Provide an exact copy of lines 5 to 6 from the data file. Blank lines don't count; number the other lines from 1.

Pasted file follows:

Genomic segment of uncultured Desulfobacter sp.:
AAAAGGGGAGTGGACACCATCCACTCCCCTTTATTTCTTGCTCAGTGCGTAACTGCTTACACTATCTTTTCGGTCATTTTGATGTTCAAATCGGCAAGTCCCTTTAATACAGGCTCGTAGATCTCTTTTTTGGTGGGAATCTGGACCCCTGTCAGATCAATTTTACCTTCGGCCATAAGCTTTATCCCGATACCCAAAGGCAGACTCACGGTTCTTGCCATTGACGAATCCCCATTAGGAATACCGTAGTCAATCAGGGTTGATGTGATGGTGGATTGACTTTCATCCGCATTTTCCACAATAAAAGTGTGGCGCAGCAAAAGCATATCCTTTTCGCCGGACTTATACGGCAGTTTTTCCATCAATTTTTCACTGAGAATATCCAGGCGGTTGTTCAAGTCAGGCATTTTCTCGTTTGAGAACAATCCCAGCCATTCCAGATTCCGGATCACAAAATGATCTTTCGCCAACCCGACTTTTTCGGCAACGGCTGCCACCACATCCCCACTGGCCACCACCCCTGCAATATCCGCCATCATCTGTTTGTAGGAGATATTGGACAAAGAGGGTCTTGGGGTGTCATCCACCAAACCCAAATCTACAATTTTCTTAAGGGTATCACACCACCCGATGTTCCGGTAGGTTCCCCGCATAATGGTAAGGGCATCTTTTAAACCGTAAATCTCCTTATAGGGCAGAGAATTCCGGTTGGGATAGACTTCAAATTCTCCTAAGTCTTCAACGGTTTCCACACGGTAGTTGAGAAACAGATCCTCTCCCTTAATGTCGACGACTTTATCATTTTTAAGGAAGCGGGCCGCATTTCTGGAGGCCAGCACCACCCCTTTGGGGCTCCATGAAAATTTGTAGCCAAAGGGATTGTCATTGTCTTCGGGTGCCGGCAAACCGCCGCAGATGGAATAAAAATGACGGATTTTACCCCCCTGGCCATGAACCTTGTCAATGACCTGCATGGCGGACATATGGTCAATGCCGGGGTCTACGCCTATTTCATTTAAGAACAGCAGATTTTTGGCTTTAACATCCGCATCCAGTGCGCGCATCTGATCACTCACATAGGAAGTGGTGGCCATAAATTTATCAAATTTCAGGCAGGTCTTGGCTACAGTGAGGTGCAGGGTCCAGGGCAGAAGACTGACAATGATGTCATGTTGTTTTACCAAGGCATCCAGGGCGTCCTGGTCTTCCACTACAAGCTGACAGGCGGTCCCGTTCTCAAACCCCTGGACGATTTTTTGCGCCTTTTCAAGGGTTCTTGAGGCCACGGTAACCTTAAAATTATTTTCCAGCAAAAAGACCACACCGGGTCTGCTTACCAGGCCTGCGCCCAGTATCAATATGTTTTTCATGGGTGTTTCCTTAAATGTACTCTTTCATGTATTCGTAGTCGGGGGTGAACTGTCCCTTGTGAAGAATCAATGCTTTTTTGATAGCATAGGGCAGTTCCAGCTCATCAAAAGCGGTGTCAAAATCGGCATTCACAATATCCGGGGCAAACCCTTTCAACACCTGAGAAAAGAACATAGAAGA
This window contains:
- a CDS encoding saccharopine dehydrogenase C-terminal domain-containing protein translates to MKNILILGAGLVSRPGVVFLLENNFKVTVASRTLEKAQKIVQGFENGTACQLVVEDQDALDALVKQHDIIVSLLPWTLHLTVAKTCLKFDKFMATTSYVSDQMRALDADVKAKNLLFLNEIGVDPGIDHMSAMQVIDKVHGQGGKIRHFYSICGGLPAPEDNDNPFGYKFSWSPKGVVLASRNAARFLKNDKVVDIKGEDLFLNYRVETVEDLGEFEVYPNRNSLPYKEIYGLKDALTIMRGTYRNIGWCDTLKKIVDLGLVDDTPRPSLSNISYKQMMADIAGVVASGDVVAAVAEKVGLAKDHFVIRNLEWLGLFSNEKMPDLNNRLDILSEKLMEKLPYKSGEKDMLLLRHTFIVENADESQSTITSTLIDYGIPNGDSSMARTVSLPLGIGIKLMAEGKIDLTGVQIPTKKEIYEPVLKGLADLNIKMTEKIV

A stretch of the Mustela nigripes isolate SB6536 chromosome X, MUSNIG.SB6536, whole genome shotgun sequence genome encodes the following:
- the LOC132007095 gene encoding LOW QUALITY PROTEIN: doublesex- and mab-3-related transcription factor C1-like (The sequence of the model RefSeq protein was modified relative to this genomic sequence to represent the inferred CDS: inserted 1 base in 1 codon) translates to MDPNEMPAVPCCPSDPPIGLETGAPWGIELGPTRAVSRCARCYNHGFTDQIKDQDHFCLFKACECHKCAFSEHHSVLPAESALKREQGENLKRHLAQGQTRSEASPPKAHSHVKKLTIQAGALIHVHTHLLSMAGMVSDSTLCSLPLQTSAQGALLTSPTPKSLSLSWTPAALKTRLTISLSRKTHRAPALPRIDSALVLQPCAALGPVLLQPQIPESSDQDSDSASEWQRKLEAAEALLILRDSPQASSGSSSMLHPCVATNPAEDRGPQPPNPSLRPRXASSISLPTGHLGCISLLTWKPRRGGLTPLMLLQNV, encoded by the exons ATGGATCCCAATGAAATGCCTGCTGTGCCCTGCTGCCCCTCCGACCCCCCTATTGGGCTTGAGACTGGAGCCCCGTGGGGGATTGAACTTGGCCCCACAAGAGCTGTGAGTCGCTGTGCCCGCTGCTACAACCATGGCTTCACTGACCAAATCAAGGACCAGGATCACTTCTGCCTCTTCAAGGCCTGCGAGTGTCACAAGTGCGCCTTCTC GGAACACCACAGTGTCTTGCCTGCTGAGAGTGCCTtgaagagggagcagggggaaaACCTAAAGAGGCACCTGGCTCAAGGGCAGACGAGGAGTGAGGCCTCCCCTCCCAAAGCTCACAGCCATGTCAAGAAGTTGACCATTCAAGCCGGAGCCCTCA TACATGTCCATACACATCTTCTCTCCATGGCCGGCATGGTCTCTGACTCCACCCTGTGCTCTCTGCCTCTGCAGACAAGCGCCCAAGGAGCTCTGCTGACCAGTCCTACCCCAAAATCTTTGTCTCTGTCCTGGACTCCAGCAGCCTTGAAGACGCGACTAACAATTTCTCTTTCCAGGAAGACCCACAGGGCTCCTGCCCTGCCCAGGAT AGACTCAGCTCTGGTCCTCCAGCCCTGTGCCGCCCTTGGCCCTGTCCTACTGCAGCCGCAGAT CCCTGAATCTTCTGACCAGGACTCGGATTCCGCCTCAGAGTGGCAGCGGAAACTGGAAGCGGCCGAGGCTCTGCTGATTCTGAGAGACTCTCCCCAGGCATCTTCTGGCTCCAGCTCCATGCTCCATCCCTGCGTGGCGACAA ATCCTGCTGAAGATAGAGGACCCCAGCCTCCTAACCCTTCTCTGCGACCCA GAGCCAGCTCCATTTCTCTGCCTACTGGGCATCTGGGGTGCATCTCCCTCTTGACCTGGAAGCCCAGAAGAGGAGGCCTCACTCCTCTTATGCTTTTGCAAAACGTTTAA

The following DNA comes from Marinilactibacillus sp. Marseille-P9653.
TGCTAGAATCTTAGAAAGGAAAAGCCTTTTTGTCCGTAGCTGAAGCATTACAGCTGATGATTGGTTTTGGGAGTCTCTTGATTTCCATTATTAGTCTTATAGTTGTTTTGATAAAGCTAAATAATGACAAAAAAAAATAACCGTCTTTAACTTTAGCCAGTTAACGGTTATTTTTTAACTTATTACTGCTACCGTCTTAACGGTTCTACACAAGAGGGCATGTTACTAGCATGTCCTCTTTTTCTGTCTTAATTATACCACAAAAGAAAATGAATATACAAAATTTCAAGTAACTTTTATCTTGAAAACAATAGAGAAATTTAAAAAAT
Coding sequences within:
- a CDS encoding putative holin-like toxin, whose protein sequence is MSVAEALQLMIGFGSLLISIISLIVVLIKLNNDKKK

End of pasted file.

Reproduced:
A stretch of the Mustela nigripes isolate SB6536 chromosome X, MUSNIG.SB6536, whole genome shotgun sequence genome encodes the following:
- the LOC132007095 gene encoding LOW QUALITY PROTEIN: doublesex- and mab-3-related transcription factor C1-like (The sequence of the model RefSeq protein was modified relative to this genomic sequence to represent the inferred CDS: inserted 1 base in 1 codon) translates to MDPNEMPAVPCCPSDPPIGLETGAPWGIELGPTRAVSRCARCYNHGFTDQIKDQDHFCLFKACECHKCAFSEHHSVLPAESALKREQGENLKRHLAQGQTRSEASPPKAHSHVKKLTIQAGALIHVHTHLLSMAGMVSDSTLCSLPLQTSAQGALLTSPTPKSLSLSWTPAALKTRLTISLSRKTHRAPALPRIDSALVLQPCAALGPVLLQPQIPESSDQDSDSASEWQRKLEAAEALLILRDSPQASSGSSSMLHPCVATNPAEDRGPQPPNPSLRPRXASSISLPTGHLGCISLLTWKPRRGGLTPLMLLQNV, encoded by the exons ATGGATCCCAATGAAATGCCTGCTGTGCCCTGCTGCCCCTCCGACCCCCCTATTGGGCTTGAGACTGGAGCCCCGTGGGGGATTGAACTTGGCCCCACAAGAGCTGTGAGTCGCTGTGCCCGCTGCTACAACCATGGCTTCACTGACCAAATCAAGGACCAGGATCACTTCTGCCTCTTCAAGGCCTGCGAGTGTCACAAGTGCGCCTTCTC GGAACACCACAGTGTCTTGCCTGCTGAGAGTGCCTtgaagagggagcagggggaaaACCTAAAGAGGCACCTGGCTCAAGGGCAGACGAGGAGTGAGGCCTCCCCTCCCAAAGCTCACAGCCATGTCAAGAAGTTGACCATTCAAGCCGGAGCCCTCA TACATGTCCATACACATCTTCTCTCCATGGCCGGCATGGTCTCTGACTCCACCCTGTGCTCTCTGCCTCTGCAGACAAGCGCCCAAGGAGCTCTGCTGACCAGTCCTACCCCAAAATCTTTGTCTCTGTCCTGGACTCCAGCAGCCTTGAAGACGCGACTAACAATTTCTCTTTCCAGGAAGACCCACAGGGCTCCTGCCCTGCCCAGGAT AGACTCAGCTCTGGTCCTCCAGCCCTGTGCCGCCCTTGGCCCTGTCCTACTGCAGCCGCAGAT CCCTGAATCTTCTGACCAGGACTCGGATTCCGCCTCAGAGTGGCAGCGGAAACTGGAAGCGGCCGAGGCTCTGCTGATTCTGAGAGACTCTCCCCAGGCATCTTCTGGCTCCAGCTCCATGCTCCATCCCTGCGTGGCGACAA ATCCTGCTGAAGATAGAGGACCCCAGCCTCCTAACCCTTCTCTGCGACCCA GAGCCAGCTCCATTTCTCTGCCTACTGGGCATCTGGGGTGCATCTCCCTCTTGACCTGGAAGCCCAGAAGAGGAGGCCTCACTCCTCTTATGCTTTTGCAAAACGTTTAA